Ask A Pro
Examples of Work
Contributions to the Boss Hog series
On impeachment of President Clinton
On a nuclear missile shield
On the Supreme Court determining the 2000 election
On the candidates views of the budget surplus
A collection of books by Powell
The News & Observer, Raleigh, N.C.
How did you know that editorial cartooning was the right job for you?
Even though I majored in agri-business in college I had always drawn cartoons. However, my drawings, even in grade school, usually addressed some grievance or something that struck me as hypocritical or stupid. Because I had a reputation as the kid who drew all the time, I was frequently asked to do other types of art. Frankly, I wasn't interested in just drawing. It had to be a means to an end for me — a visual way to express my thoughts and feelings on current issues and issues more close to home, such as the school administration at my college. After trying illustration, pastel portraits, and humor panels, I finally realized that my true interest was in commentary, using the cartoon medium.
How did you train for your job?
If there was a starting point, it was probably drawing on the collection envelopes while sitting on the back pew of the First Methodist Church as a survival mechanism to Muzon Mann's sermons; same for school. I usually zoned out after the first 10 minutes and filled my notebooks with drawings of teachers or classmates with the biggest nose or ears. Same thing after I hit college. By then I was doing an occasional cartoon for the school paper.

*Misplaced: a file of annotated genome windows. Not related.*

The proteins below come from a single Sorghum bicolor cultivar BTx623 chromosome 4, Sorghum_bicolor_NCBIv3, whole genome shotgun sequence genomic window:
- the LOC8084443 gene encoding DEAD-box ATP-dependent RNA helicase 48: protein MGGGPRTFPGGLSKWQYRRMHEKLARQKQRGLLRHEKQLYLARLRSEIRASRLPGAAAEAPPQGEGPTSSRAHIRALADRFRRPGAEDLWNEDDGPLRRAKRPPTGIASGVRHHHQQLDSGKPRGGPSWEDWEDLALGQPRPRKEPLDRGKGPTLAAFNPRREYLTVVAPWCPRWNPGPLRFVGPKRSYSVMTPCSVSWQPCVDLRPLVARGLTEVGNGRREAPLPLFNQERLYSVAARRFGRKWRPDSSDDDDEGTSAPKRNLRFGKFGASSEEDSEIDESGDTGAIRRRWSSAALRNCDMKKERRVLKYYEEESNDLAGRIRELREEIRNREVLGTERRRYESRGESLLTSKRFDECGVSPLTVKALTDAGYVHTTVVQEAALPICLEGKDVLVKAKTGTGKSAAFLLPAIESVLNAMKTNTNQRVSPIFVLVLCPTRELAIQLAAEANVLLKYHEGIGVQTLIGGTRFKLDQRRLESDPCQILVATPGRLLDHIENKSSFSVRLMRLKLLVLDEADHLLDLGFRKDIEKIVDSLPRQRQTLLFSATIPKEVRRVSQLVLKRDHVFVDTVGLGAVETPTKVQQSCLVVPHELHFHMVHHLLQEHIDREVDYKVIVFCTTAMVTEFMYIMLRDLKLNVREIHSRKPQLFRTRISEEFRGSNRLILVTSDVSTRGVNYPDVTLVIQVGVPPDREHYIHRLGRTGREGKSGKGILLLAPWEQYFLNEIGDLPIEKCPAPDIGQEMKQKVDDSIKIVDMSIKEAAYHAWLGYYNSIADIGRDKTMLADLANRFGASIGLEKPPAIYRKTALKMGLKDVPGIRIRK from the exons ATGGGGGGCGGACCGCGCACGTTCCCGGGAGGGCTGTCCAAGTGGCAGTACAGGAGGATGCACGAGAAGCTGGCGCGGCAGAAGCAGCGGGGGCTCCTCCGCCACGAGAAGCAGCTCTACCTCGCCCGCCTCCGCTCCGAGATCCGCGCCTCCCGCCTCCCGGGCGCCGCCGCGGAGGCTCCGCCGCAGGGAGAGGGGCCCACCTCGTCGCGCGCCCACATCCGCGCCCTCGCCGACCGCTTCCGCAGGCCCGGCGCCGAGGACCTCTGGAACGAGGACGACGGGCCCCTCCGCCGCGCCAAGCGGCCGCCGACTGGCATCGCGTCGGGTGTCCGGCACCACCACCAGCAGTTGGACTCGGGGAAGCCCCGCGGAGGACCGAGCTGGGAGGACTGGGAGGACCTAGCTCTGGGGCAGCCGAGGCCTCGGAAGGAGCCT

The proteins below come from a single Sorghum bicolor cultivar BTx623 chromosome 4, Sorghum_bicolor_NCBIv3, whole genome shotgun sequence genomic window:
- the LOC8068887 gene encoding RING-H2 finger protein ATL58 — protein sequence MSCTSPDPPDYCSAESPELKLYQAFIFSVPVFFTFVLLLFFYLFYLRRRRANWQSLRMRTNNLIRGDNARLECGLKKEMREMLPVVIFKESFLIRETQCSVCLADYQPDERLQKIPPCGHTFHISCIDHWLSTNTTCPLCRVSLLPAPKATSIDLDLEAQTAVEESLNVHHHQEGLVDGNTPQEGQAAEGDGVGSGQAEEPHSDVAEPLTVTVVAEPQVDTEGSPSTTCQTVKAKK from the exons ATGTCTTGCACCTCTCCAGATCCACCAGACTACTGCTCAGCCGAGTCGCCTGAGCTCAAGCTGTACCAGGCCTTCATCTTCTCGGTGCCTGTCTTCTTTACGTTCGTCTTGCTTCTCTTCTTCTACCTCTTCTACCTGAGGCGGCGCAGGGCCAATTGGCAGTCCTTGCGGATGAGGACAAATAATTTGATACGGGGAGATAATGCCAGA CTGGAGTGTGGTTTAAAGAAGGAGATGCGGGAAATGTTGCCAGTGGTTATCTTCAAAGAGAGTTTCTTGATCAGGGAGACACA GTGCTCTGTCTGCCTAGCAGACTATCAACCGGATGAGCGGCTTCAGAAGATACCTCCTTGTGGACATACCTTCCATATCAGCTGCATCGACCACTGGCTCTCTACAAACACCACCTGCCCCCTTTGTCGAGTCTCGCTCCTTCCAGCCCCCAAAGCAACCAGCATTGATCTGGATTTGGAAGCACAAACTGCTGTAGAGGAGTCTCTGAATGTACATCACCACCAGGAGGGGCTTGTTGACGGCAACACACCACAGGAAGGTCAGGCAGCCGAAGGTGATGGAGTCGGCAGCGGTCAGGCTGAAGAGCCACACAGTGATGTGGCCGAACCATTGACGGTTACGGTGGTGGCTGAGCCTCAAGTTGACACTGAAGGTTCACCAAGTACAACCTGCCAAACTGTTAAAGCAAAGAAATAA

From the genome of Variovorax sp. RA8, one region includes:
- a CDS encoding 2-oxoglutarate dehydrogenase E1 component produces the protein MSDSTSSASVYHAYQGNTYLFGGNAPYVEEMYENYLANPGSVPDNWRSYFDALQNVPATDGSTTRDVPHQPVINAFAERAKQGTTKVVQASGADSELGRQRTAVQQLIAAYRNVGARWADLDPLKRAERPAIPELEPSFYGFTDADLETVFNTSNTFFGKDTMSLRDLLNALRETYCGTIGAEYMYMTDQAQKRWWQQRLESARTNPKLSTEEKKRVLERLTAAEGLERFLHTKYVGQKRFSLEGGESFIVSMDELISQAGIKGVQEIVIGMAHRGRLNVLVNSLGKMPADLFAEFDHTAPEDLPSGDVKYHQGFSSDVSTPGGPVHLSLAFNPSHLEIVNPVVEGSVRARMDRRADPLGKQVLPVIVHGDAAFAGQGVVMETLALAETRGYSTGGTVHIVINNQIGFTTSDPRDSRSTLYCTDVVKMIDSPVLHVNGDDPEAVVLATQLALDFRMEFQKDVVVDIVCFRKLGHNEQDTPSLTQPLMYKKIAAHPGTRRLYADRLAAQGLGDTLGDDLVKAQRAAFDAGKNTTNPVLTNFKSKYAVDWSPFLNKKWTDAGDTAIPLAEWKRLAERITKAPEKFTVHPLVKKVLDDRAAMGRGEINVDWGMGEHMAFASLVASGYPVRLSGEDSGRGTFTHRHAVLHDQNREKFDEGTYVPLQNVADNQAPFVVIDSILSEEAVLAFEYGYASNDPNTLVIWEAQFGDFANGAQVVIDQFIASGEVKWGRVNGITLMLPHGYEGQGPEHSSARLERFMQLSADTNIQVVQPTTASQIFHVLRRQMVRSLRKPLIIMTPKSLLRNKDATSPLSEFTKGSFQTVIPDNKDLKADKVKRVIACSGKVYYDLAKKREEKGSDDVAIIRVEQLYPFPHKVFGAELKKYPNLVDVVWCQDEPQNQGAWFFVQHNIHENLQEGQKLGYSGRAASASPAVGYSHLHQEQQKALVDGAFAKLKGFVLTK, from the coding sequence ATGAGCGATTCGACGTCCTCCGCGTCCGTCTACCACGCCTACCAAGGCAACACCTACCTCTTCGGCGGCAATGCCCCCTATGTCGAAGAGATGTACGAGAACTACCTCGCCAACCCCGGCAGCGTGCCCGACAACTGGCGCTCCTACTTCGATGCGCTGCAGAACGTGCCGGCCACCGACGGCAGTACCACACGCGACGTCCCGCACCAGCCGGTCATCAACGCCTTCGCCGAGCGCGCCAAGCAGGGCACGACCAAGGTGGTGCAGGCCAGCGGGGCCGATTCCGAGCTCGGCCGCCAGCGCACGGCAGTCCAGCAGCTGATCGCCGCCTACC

One day I was buying paper for an English project at the stationery store in the front office of the Advance Monticellonian, the weekly newspaper serving Drew County; Frank Jackson, the editor, came out from the newsroom in back and walked over to me. He wanted me to draw a political cartoon for his paper, which he said he'd pay $5 for. Besides painting a sign for Jake's Catfish Farm, this was the first money I'd ever been offered to draw anything. The following Wednesday, my first editorial cartoon ran in his paper. I was a college junior at the time. That weekend I went home to visit my parents and when I opened the statewide Arkansas Gazette to look at my mentor, George Fisher's cartoon, mine was right below his on the Gazette's op ed page. They'd reproduced it from the Advance Monticellonian.